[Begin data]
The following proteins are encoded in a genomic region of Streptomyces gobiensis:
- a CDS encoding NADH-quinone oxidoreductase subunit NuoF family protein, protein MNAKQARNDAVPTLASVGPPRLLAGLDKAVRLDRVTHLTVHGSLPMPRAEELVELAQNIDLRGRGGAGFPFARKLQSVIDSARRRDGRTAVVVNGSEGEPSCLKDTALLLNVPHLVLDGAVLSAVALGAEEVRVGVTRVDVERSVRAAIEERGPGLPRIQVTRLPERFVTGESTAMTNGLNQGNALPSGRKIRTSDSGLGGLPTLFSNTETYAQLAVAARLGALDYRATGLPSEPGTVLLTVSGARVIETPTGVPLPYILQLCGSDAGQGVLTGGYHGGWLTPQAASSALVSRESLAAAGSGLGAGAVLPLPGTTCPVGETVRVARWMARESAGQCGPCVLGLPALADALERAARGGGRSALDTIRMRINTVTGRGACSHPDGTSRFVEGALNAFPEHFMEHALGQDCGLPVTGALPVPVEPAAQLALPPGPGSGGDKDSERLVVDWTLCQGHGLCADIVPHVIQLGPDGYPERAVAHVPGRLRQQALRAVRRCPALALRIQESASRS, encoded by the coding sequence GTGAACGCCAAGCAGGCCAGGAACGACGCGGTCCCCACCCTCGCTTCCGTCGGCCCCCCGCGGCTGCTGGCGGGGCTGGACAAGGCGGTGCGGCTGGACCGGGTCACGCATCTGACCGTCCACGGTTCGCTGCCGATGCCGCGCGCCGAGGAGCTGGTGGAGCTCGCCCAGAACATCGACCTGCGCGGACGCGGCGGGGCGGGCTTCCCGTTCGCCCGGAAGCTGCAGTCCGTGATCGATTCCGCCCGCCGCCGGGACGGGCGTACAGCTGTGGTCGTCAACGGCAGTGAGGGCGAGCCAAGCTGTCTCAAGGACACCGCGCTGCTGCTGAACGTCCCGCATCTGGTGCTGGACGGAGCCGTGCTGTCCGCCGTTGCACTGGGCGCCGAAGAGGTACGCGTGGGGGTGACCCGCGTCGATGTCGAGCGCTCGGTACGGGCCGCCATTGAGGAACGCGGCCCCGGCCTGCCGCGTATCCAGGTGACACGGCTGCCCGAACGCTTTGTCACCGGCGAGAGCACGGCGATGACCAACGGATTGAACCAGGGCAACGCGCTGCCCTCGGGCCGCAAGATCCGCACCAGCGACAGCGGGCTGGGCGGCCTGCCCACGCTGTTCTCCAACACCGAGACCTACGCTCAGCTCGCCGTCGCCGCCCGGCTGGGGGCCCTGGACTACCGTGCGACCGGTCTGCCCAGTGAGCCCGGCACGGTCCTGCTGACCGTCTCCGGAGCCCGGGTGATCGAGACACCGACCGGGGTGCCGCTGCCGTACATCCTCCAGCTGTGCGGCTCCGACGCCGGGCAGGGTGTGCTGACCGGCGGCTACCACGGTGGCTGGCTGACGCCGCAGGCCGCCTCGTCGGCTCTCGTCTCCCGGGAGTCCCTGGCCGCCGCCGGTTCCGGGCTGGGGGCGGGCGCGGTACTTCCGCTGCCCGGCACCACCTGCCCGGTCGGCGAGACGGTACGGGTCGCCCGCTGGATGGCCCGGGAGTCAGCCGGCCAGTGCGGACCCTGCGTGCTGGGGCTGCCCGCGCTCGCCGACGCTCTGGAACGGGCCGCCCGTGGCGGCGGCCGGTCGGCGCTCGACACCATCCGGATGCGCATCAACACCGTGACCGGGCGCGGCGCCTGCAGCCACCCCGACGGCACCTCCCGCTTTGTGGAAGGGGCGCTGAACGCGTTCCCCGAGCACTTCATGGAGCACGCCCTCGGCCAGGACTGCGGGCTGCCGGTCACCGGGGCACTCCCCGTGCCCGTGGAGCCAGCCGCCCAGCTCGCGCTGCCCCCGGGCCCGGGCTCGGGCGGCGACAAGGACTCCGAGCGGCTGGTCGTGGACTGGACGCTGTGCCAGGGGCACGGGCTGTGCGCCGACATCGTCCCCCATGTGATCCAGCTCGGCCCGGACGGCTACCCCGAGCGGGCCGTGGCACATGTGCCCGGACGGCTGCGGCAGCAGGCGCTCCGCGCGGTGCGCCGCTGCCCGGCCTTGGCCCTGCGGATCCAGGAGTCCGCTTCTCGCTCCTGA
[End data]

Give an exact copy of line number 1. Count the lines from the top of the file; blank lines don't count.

The following proteins are encoded in a genomic region of Streptomyces gobiensis: